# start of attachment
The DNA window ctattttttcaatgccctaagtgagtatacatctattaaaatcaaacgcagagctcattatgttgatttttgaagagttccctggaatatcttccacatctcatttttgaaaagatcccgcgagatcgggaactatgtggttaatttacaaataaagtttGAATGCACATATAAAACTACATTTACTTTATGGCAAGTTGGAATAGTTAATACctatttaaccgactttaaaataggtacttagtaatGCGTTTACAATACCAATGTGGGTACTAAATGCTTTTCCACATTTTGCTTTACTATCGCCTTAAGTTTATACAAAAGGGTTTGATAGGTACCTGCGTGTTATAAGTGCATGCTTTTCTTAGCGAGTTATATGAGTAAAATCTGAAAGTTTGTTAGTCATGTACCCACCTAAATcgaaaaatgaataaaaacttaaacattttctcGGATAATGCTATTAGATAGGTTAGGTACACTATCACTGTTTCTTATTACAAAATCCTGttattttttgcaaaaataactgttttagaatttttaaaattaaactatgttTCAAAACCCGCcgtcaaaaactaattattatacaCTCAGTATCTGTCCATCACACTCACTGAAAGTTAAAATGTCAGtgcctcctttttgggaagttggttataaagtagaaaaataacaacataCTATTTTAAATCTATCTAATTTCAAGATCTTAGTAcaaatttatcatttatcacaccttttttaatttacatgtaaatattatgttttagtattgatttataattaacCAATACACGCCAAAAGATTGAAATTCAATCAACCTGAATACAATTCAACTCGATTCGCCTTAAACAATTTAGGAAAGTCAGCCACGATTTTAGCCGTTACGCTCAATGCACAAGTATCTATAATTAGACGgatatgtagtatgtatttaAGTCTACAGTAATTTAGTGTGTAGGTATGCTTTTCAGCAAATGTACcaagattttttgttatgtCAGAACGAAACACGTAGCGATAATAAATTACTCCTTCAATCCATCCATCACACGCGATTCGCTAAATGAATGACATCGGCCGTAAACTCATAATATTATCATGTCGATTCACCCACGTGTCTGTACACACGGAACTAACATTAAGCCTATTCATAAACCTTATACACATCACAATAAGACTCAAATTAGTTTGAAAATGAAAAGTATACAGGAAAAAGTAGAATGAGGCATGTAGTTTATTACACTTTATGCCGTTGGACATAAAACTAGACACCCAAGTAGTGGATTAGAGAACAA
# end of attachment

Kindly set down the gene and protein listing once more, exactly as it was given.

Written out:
The DNA window ctattttttcaatgccctaagtgagtatacatctattaaaatcaaacgcagagctcattatgttgatttttgaagagttccctggaatatcttccacatctcatttttgaaaagatcccgcgagatcgggaactatgtggttaatttacaaataaagtttGAATGCACATATAAAACTACATTTACTTTATGGCAAGTTGGAATAGTTAATACctatttaaccgactttaaaataggtacttagtaatGCGTTTACAATACCAATGTGGGTACTAAATGCTTTTCCACATTTTGCTTTACTATCGCCTTAAGTTTATACAAAAGGGTTTGATAGGTACCTGCGTGTTATAAGTGCATGCTTTTCTTAGCGAGTTATATGAGTAAAATCTGAAAGTTTGTTAGTCATGTACCCACCTAAATcgaaaaatgaataaaaacttaaacattttctcGGATAATGCTATTAGATAGGTTAGGTACACTATCACTGTTTCTTATTACAAAATCCTGttattttttgcaaaaataactgttttagaatttttaaaattaaactatgttTCAAAACCCGCcgtcaaaaactaattattatacaCTCAGTATCTGTCCATCACACTCACTGAAAGTTAAAATGTCAGtgcctcctttttgggaagttggttataaagtagaaaaataacaacataCTATTTTAAATCTATCTAATTTCAAGATCTTAGTAcaaatttatcatttatcacaccttttttaatttacatgtaaatattatgttttagtattgatttataattaacCAATACACGCCAAAAGATTGAAATTCAATCAACCTGAATACAATTCAACTCGATTCGCCTTAAACAATTTAGGAAAGTCAGCCACGATTTTAGCCGTTACGCTCAATGCACAAGTATCTATAATTAGACGgatatgtagtatgtatttaAGTCTACAGTAATTTAGTGTGTAGGTATGCTTTTCAGCAAATGTACcaagattttttgttatgtCAGAACGAAACACGTAGCGATAATAAATTACTCCTTCAATCCATCCATCACACGCGATTCGCTAAATGAATGACATCGGCCGTAAACTCATAATATTATCATGTCGATTCACCCACGTGTCTGTACACACGGAACTAACATTAAGCCTATTCATAAACCTTATACACATCACAATAAGACTCAAATTAGTTTGAAAATGAAAAGTATACAGGAAAAAGTAGAATGAGGCATGTAGTTTATTACACTTTATGCCGTTGGACATAAAACTAGACACCCAAGTAGTGGATTAGAGAACAA